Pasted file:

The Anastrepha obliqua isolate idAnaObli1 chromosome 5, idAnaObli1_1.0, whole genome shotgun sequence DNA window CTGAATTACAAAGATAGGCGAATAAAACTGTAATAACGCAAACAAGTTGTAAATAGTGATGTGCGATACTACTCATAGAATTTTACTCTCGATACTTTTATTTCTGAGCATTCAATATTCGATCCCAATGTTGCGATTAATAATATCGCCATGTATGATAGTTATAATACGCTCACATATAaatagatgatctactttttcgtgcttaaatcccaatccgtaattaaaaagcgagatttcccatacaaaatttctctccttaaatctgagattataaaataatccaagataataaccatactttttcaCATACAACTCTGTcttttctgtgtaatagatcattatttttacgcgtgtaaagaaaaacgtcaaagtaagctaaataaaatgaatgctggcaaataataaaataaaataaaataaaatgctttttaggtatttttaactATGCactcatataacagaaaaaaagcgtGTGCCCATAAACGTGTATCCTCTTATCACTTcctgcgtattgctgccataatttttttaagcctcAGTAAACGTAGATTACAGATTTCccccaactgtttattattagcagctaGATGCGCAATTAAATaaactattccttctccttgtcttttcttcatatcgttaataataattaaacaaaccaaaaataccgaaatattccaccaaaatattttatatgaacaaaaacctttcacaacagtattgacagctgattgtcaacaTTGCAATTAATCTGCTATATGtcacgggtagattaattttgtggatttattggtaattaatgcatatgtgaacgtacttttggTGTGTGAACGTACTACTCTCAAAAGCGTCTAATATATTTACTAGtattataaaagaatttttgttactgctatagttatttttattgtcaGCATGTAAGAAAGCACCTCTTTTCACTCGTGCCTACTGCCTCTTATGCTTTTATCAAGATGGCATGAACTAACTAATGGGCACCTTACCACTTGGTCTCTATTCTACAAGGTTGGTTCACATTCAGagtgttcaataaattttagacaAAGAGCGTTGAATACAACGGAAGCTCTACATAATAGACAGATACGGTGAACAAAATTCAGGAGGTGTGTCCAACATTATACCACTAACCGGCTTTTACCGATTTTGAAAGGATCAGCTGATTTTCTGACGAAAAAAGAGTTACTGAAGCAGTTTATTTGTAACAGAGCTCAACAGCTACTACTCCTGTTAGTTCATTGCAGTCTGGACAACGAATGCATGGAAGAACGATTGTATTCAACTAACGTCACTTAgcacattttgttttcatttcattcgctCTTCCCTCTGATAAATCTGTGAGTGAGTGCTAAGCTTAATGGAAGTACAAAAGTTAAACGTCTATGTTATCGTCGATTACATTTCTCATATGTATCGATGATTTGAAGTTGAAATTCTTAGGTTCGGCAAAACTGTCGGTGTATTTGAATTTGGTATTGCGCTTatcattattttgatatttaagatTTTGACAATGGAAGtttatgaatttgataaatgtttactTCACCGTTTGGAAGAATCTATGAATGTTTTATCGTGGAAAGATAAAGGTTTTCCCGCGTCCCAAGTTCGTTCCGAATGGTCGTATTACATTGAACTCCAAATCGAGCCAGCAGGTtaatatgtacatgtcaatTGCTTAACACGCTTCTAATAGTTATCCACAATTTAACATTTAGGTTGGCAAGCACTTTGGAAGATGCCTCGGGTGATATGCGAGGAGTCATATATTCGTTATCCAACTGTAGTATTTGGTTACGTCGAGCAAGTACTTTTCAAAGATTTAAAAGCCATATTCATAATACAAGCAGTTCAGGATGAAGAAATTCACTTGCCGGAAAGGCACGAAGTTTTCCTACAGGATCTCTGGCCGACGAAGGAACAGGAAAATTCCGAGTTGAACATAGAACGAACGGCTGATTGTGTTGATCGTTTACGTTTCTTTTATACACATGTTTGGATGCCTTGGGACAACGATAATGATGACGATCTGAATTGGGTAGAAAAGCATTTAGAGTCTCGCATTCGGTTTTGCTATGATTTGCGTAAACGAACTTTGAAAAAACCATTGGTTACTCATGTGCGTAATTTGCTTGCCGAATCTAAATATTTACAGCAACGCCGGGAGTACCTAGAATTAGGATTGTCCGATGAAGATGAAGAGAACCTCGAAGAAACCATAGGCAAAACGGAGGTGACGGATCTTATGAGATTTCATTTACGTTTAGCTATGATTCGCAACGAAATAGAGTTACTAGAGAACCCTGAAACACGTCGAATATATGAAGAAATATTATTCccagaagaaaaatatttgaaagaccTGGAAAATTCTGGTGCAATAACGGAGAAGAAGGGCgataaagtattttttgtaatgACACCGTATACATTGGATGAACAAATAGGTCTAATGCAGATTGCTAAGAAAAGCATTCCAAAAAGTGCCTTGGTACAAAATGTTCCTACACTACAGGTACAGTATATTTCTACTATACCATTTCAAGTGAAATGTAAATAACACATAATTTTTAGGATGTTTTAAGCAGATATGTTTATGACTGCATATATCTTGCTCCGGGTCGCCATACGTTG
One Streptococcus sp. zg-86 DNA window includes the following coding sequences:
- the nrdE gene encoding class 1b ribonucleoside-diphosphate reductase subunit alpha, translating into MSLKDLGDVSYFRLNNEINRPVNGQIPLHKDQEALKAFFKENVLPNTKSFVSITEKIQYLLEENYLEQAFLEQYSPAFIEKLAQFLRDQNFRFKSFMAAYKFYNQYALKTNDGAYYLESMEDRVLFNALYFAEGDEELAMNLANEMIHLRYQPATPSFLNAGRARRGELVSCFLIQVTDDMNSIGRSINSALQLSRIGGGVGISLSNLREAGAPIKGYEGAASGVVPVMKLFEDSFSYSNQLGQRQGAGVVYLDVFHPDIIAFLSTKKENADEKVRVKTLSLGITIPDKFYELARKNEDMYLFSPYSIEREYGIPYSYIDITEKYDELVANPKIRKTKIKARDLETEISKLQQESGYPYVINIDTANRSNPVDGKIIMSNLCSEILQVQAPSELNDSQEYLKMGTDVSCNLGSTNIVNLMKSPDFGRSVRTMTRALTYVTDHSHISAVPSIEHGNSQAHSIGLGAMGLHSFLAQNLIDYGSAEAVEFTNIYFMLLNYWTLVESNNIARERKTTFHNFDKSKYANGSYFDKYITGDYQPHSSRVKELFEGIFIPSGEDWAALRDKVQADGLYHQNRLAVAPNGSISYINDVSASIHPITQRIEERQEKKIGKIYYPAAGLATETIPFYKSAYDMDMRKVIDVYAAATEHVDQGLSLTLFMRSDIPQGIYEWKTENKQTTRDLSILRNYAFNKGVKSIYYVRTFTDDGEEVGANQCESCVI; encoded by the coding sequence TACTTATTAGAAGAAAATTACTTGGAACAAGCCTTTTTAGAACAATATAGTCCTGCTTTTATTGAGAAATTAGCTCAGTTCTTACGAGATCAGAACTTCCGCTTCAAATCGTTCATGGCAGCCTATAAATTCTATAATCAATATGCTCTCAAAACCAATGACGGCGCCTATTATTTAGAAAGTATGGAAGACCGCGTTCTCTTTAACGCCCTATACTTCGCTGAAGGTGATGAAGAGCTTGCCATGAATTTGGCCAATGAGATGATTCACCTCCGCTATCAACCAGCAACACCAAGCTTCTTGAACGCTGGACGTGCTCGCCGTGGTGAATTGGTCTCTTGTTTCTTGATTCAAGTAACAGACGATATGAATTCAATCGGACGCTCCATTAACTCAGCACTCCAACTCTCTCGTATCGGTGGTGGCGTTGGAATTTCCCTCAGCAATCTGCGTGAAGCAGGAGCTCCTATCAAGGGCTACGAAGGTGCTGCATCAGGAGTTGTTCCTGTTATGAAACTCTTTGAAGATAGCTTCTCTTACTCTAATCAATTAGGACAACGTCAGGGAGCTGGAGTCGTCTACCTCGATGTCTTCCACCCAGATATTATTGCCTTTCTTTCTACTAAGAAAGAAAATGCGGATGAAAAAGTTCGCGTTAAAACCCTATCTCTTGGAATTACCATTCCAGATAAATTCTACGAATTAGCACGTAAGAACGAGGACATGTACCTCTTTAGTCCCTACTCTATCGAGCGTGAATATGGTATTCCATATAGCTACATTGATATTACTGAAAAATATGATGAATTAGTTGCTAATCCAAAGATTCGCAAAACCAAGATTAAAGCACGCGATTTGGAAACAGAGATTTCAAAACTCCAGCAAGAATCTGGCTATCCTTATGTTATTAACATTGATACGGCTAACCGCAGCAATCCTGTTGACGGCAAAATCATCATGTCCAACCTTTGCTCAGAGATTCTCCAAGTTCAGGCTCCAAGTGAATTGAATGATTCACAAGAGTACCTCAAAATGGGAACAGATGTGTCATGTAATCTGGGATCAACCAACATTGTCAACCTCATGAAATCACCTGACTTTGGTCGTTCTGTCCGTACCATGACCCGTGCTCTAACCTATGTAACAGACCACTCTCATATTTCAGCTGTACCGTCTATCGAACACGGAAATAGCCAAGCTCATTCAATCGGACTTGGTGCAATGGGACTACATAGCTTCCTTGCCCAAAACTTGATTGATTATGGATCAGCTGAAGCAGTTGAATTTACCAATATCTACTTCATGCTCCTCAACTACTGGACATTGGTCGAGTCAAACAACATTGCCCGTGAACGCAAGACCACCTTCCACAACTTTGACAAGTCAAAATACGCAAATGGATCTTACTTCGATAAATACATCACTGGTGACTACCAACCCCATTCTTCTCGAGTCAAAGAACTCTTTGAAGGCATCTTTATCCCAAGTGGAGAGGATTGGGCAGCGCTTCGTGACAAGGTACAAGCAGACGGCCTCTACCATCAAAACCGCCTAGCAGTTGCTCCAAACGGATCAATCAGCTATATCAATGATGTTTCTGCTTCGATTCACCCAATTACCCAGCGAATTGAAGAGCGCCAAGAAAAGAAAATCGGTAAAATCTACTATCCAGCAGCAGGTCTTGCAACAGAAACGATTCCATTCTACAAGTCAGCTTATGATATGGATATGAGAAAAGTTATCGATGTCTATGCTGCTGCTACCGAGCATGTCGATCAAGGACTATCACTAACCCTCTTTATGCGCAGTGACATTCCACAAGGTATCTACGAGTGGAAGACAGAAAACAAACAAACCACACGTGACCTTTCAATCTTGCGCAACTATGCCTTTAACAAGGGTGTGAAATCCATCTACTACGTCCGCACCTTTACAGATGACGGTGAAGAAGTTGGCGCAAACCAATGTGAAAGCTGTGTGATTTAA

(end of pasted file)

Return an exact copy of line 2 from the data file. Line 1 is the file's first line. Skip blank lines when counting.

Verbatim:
One Streptococcus sp. zg-86 DNA window includes the following coding sequences: